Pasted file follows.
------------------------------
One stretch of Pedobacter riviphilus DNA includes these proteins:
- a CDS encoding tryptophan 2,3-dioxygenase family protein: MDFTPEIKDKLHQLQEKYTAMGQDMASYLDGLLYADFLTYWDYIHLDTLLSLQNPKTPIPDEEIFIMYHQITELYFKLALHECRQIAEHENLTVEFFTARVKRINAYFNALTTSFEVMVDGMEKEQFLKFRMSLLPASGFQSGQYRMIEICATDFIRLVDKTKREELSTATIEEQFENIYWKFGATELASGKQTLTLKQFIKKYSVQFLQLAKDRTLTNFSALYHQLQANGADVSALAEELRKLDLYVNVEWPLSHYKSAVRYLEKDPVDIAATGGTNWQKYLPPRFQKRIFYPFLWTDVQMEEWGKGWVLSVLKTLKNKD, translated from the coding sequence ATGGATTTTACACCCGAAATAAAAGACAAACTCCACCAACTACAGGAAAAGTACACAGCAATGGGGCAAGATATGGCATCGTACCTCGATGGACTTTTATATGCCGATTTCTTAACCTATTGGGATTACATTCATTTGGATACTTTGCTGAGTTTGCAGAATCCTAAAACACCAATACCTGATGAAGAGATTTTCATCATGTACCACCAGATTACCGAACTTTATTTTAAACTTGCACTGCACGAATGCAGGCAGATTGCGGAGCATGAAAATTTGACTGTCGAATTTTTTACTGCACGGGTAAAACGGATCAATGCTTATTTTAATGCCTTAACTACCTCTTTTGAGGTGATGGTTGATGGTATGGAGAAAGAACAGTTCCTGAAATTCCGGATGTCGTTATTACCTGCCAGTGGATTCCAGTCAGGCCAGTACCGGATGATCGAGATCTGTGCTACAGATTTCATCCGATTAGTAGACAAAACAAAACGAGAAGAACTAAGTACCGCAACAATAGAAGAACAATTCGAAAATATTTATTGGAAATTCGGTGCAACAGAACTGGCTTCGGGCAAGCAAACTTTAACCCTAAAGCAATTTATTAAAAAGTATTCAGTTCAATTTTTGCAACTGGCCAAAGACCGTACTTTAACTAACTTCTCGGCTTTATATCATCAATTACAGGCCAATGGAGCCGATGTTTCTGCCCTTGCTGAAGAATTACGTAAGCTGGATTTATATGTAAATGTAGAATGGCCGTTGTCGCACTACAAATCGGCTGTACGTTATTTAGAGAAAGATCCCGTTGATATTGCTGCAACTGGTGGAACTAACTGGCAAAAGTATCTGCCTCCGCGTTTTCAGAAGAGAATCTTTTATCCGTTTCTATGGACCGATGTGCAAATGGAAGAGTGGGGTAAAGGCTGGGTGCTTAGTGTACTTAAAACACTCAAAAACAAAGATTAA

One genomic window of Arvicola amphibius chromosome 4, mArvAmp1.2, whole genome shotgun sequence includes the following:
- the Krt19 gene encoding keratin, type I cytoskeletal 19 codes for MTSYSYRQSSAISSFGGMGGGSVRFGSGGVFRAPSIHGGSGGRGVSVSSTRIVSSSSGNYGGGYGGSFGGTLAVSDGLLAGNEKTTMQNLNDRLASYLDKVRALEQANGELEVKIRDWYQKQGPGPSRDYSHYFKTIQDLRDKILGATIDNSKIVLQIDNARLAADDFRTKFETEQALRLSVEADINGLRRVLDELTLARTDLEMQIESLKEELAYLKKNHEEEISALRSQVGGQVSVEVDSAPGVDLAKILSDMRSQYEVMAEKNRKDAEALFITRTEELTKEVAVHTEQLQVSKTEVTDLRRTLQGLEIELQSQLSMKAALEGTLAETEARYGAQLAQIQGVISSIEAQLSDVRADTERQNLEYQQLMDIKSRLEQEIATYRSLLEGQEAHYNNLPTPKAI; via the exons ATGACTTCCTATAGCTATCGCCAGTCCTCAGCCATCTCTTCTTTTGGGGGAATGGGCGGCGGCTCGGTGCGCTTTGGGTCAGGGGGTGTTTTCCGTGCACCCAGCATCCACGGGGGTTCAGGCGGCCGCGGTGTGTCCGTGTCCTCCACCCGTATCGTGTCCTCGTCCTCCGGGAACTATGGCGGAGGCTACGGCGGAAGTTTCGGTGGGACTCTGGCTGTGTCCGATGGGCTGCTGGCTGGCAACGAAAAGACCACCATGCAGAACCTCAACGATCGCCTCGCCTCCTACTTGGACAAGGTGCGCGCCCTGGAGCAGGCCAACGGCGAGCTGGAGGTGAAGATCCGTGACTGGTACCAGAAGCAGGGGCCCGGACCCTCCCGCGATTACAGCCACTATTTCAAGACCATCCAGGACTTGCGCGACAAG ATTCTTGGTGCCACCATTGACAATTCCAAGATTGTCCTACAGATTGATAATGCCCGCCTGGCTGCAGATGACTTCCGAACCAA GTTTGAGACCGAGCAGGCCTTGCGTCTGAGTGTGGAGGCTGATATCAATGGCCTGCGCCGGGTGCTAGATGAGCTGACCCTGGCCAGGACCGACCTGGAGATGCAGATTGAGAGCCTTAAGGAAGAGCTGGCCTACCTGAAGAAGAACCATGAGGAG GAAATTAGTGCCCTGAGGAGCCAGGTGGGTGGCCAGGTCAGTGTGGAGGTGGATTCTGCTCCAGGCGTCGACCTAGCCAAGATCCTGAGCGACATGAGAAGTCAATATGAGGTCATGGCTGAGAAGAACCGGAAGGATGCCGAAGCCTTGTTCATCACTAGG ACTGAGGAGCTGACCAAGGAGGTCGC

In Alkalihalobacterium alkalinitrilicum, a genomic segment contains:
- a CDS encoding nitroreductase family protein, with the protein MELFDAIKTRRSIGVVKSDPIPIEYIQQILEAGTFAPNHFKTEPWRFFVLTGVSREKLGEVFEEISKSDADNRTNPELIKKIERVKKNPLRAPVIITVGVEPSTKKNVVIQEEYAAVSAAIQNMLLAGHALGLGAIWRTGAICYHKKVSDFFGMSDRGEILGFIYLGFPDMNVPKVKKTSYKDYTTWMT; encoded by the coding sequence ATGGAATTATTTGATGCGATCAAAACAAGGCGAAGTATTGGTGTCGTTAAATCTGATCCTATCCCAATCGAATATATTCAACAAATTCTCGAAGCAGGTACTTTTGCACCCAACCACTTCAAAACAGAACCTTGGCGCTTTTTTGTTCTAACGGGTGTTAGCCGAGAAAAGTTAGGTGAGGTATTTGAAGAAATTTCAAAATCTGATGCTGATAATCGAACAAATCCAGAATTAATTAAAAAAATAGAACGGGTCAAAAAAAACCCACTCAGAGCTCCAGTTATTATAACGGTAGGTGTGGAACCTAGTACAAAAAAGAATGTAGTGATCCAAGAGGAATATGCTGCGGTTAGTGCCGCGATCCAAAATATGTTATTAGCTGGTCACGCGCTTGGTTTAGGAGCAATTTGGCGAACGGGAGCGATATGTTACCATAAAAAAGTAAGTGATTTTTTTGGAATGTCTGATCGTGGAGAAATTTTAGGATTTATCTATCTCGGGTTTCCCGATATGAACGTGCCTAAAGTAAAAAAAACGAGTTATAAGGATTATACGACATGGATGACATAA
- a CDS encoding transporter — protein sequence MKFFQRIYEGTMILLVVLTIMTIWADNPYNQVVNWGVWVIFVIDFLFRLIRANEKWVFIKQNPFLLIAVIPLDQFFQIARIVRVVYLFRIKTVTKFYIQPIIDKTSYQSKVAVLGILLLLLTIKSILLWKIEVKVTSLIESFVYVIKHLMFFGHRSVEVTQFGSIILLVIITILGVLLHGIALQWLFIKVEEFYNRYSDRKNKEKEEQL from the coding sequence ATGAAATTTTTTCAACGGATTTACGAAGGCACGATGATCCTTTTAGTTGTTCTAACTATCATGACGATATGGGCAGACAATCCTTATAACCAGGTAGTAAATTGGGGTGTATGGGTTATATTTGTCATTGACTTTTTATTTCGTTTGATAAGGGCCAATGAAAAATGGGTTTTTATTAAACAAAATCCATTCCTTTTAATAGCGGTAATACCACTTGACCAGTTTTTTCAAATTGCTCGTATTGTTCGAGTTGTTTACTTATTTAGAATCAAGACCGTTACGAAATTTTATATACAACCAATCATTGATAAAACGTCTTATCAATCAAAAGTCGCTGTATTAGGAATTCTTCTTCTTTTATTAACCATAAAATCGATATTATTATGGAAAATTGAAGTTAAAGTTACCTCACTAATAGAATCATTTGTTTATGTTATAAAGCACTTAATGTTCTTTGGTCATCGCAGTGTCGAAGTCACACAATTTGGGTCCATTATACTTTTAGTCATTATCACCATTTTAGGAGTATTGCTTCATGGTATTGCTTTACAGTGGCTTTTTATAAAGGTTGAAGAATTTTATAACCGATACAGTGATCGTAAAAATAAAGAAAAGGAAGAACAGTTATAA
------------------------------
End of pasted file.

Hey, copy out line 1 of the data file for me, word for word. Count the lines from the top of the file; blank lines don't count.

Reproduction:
One stretch of Pedobacter riviphilus DNA includes these proteins: